The handling of the Boston Breakers’ demise serves as another reminder that club owners and fans often have opposing interests
There’s an ongoing debate in soccer, at all levels and on both sides of the ocean, and it’s so fundamental that it’s sometimes hard to express in words: who does a club belong to?
This is, it must be said, not the same thing as asking who owns a club. That’s easy enough to suss out. The question of belonging transcends money and legal papers. It rests in the stands, in the dressing room, in the employee break rooms, in the pub down the road, and in our living rooms. It’s not something you can quantitatively prove, and it’s usually not something you can demonstrate in a court of law. But it’s there, and the only way you can ignore it is if you have a vested interest in pretending the money and the legal papers are the only things that really matter.
This question underpins many of the sport’s most contentious debates. From the fan ownership movement in England’s lower leagues, to corporate exemptions to the Bundesliga’s 50%+1 rule, to the Twenty’s Plenty campaign among Premier League fans, to the furor over Leeds United’s redesigned club crest, to the #SaveTheCrew campaign, to the arguments over promotion and relegation in the United States, all essentially boil down to where real power and stakeholding lies in soccer.
This past weekend, the NWSL officially announced that the Boston Breakers, one of the most storied clubs in women’s soccer in the US, was shutting down effective immediately. The announcement came following weeks of speculation and days after the decision had been leaked to the media. There was no real opportunity offered to try and resolve the crisis; there were talks between the club’s ownership and interested buyers, the talks fell apart, and that was that. Any and all attempts to get any real answers beyond the basic facts of the matter have mostly run into a thick fog.
You may have heard that US Soccer owns and operates the NWSL. You may have also heard that US Soccer has a budget surplus somewhere in the neighborhood of $150 million. You may have also heard that it would’ve only cost about $3 million to $5 million for the league to float the team until another investment group could be found. When it became clear that the NWSL—which is to say, US Soccer—had no interest in paying to keep the team going for a season, fans and reporters and observers struggled to discern a reason why. Especially given all the money poured into MLS and various individual franchises to cover losses until financial stability could be achieved.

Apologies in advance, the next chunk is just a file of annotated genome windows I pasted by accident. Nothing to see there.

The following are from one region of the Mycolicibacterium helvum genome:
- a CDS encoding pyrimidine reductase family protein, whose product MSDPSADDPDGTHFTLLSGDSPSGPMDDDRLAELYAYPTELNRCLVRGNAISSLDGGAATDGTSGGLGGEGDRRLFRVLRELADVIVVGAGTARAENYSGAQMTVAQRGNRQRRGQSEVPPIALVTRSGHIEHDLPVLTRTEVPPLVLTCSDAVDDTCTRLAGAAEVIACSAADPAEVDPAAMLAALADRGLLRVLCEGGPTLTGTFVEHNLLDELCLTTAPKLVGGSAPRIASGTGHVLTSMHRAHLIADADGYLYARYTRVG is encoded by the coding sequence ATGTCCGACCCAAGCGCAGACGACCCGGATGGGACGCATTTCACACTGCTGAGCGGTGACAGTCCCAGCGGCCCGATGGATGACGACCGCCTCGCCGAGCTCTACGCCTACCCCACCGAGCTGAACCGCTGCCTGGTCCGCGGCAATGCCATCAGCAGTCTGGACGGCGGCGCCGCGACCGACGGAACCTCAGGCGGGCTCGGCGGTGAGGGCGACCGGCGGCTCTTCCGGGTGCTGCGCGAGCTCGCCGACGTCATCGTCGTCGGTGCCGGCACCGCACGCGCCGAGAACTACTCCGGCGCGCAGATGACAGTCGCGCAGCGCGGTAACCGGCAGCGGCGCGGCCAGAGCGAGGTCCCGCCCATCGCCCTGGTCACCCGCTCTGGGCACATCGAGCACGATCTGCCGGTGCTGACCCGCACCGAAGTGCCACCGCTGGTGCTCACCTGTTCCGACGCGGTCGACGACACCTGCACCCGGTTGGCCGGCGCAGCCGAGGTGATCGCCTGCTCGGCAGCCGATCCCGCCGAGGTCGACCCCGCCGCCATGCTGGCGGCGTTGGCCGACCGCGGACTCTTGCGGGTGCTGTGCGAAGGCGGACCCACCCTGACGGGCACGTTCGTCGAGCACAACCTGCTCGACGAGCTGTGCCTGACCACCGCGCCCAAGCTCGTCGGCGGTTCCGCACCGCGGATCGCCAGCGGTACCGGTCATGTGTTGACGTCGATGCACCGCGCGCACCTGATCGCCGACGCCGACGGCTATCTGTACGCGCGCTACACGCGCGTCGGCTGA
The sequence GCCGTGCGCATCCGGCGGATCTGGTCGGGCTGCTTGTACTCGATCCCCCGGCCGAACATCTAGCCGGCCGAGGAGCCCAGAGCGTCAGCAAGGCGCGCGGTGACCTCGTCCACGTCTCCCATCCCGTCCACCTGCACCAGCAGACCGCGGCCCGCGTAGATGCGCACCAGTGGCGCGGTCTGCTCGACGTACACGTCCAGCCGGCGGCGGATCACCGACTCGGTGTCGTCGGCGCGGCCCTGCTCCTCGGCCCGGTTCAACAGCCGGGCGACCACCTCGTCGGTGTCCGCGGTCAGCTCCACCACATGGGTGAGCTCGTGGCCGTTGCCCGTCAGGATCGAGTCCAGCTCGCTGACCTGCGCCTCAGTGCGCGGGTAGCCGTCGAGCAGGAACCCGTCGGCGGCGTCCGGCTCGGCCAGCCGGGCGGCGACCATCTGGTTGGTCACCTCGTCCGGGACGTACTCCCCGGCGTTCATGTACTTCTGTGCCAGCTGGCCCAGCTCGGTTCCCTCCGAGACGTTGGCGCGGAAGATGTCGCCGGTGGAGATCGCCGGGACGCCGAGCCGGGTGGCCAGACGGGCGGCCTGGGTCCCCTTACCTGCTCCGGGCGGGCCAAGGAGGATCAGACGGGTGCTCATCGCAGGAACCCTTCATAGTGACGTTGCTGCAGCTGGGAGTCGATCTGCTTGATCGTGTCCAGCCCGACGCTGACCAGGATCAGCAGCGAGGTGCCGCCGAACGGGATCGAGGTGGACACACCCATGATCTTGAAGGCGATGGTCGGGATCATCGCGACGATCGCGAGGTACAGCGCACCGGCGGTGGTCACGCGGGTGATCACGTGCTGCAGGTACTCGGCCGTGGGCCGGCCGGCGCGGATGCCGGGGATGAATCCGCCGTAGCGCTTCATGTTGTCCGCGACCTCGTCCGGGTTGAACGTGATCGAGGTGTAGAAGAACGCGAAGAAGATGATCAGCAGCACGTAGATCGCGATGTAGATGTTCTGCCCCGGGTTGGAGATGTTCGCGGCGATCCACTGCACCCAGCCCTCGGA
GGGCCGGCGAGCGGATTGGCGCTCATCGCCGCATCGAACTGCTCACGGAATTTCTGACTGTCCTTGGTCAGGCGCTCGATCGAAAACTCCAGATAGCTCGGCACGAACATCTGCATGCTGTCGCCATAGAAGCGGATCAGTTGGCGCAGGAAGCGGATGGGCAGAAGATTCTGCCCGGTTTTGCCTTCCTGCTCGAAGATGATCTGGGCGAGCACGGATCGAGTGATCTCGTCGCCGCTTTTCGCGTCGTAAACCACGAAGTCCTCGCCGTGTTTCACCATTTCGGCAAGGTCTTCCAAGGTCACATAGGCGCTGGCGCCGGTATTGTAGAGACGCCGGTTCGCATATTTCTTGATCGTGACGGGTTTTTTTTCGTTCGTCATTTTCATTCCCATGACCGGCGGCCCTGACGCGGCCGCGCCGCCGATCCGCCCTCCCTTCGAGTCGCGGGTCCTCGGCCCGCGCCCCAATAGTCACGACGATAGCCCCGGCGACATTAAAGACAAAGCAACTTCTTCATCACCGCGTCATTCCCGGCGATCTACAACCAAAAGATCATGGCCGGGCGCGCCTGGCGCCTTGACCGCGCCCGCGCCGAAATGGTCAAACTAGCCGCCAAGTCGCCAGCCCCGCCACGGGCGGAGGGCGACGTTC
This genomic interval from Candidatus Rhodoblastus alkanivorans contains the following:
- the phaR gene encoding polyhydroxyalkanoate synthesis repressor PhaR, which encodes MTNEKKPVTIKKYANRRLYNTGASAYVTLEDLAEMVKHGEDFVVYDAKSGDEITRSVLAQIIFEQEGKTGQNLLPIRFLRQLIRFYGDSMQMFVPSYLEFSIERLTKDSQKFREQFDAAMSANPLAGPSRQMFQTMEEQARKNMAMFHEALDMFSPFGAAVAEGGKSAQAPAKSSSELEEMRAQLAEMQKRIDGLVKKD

For want of a detailed and credible explanation, the conclusion fans reached was painful and, perhaps, not entirely surprising. The people who had the money and the power to save the Boston Breakers didn’t care enough about the team to want to save it. So they didn’t. And that was that.
That is one of the central principles driving the debates over who soccer really belongs to. The people who care the most about a thing never get to sit in on the meetings that decide what to do with it. The people who have money, who have power, who are placed in positions to make crucial decisions and trusted with stewardship over assets that are otherwise seen as public goods, simply have different priorities than the people who are emotionally invested in the thing that the former set legally and financially control. Preserving a club with history, making fans proud, giving families a touchstone around which they can organize their lives and build memories and personal histories, knitting into the social fabric of a city or region; for the people with money and power, these are, at best, second-order concerns.
This is why the question of ownership versus belonging is not simply an emotional or abstract one. The people in suits, those who sign the checks and give the press conferences and sit in those important meetings, have demonstrated time and again that their roles as stewards of such community assets takes a backseat to their roles as business executives. And when clubs are run exclusively as businesses, shutting down isn’t a particularly devastating result. The people who care most about their soccer teams, the ones who want them to survive at nearly any cost, are stuck in a position where they have to fight to keep them. That fight is legal, it is financial, and it is, increasingly, ideological. Winning that fight, and preserving the things they love for the generations that will come after them, will mean wresting some of the power currently held by the people with money and nice suits.
It’s hard to say whether soccer fans—even just women’s soccer fans—would’ve stood in solidarity with Breakers supporters if they had an opportunity try and fight for their club, like Columbus Crew fans are doing now. While the #SaveTheCrew campaign had a strong wind in their sails when it started last fall, it’s unclear whether fans of other MLS teams will keep the faith with their Columbus compatriots, or if Crew fans will be largely on their own this year. English football fans were outraged when the FA made the decision to move Wimbledon FC to Milton Keynes, but they eventually moved on with their lives. And maybe that’s to be expected; the urge to shrug and say “not my problem,” in soccer and in most other things, is very strong. But fans of teams, and fans of the sport, will need to find ways to come together when things like this happen.
Because there will be more tragedies like what happened in Boston this week. Today it’s the Breakers. Tomorrow it might be your team. At some point you are going to have to say enough. Where exactly is your breaking point?
Follow James on Twitter @thaumatropia.